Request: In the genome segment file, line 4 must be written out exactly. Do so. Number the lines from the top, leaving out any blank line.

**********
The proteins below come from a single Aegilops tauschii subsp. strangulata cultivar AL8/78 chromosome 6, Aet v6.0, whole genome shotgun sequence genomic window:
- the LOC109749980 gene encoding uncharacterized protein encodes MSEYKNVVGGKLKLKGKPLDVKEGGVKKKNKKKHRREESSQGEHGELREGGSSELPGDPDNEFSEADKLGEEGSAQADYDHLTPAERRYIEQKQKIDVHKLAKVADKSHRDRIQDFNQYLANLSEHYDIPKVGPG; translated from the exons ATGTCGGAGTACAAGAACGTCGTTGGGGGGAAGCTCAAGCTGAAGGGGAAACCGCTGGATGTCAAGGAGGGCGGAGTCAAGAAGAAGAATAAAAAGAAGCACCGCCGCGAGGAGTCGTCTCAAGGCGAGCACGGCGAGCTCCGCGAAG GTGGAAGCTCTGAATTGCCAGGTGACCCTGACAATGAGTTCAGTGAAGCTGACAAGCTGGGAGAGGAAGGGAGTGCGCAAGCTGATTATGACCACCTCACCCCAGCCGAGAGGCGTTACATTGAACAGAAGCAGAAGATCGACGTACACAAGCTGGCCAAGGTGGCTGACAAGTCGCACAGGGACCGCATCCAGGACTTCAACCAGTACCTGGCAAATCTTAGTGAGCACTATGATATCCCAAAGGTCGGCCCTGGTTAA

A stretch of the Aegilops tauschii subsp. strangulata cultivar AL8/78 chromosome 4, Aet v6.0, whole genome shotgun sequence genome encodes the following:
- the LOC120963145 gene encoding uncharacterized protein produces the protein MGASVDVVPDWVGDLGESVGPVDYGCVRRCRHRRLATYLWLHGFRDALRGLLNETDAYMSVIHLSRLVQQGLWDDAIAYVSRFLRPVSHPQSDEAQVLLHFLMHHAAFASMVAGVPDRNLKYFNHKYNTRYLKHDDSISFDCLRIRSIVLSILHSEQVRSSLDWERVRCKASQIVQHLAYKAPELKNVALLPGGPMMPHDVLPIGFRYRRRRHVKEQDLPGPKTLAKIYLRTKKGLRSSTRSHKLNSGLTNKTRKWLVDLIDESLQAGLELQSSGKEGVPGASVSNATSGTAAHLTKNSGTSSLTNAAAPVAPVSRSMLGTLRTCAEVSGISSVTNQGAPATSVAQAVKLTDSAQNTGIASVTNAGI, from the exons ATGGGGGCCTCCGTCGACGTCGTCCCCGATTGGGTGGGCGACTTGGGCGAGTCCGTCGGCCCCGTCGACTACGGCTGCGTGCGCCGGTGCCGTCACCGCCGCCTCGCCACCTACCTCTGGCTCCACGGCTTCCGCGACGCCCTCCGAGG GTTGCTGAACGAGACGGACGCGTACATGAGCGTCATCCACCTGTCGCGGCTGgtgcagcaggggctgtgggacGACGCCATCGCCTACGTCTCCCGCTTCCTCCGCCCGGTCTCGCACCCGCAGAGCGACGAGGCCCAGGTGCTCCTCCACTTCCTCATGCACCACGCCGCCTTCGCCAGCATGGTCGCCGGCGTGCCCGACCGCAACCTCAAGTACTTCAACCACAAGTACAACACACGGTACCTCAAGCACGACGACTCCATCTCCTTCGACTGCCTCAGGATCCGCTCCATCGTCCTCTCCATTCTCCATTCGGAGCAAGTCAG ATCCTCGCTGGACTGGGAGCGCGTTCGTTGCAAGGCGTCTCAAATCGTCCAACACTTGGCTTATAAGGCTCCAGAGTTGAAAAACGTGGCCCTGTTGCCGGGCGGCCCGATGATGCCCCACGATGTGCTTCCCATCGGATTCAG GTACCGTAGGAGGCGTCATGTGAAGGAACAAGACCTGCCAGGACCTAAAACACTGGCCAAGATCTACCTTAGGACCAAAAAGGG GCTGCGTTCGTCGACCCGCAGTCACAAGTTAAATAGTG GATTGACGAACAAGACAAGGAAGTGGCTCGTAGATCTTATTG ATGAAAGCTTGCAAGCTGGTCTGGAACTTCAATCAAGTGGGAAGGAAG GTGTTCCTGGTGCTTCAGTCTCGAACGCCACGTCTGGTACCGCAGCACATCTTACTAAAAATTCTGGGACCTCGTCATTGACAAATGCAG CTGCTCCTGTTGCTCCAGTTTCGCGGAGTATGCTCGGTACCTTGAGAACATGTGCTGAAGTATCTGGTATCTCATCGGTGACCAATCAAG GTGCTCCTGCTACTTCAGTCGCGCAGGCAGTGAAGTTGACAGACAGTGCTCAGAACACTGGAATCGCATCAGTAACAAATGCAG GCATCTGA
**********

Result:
- the LOC120963145 gene encoding uncharacterized protein produces the protein MGASVDVVPDWVGDLGESVGPVDYGCVRRCRHRRLATYLWLHGFRDALRGLLNETDAYMSVIHLSRLVQQGLWDDAIAYVSRFLRPVSHPQSDEAQVLLHFLMHHAAFASMVAGVPDRNLKYFNHKYNTRYLKHDDSISFDCLRIRSIVLSILHSEQVRSSLDWERVRCKASQIVQHLAYKAPELKNVALLPGGPMMPHDVLPIGFRYRRRRHVKEQDLPGPKTLAKIYLRTKKGLRSSTRSHKLNSGLTNKTRKWLVDLIDESLQAGLELQSSGKEGVPGASVSNATSGTAAHLTKNSGTSSLTNAAAPVAPVSRSMLGTLRTCAEVSGISSVTNQGAPATSVAQAVKLTDSAQNTGIASVTNAGI, from the exons ATGGGGGCCTCCGTCGACGTCGTCCCCGATTGGGTGGGCGACTTGGGCGAGTCCGTCGGCCCCGTCGACTACGGCTGCGTGCGCCGGTGCCGTCACCGCCGCCTCGCCACCTACCTCTGGCTCCACGGCTTCCGCGACGCCCTCCGAGG GTTGCTGAACGAGACGGACGCGTACATGAGCGTCATCCACCTGTCGCGGCTGgtgcagcaggggctgtgggacGACGCCATCGCCTACGTCTCCCGCTTCCTCCGCCCGGTCTCGCACCCGCAGAGCGACGAGGCCCAGGTGCTCCTCCACTTCCTCATGCACCACGCCGCCTTCGCCAGCATGGTCGCCGGCGTGCCCGACCGCAACCTCAAGTACTTCAACCACAAGTACAACACACGGTACCTCAAGCACGACGACTCCATCTCCTTCGACTGCCTCAGGATCCGCTCCATCGTCCTCTCCATTCTCCATTCGGAGCAAGTCAG ATCCTCGCTGGACTGGGAGCGCGTTCGTTGCAAGGCGTCTCAAATCGTCCAACACTTGGCTTATAAGGCTCCAGAGTTGAAAAACGTGGCCCTGTTGCCGGGCGGCCCGATGATGCCCCACGATGTGCTTCCCATCGGATTCAG GTACCGTAGGAGGCGTCATGTGAAGGAACAAGACCTGCCAGGACCTAAAACACTGGCCAAGATCTACCTTAGGACCAAAAAGGG GCTGCGTTCGTCGACCCGCAGTCACAAGTTAAATAGTG GATTGACGAACAAGACAAGGAAGTGGCTCGTAGATCTTATTG ATGAAAGCTTGCAAGCTGGTCTGGAACTTCAATCAAGTGGGAAGGAAG GTGTTCCTGGTGCTTCAGTCTCGAACGCCACGTCTGGTACCGCAGCACATCTTACTAAAAATTCTGGGACCTCGTCATTGACAAATGCAG CTGCTCCTGTTGCTCCAGTTTCGCGGAGTATGCTCGGTACCTTGAGAACATGTGCTGAAGTATCTGGTATCTCATCGGTGACCAATCAAG GTGCTCCTGCTACTTCAGTCGCGCAGGCAGTGAAGTTGACAGACAGTGCTCAGAACACTGGAATCGCATCAGTAACAAATGCAG GCATCTGA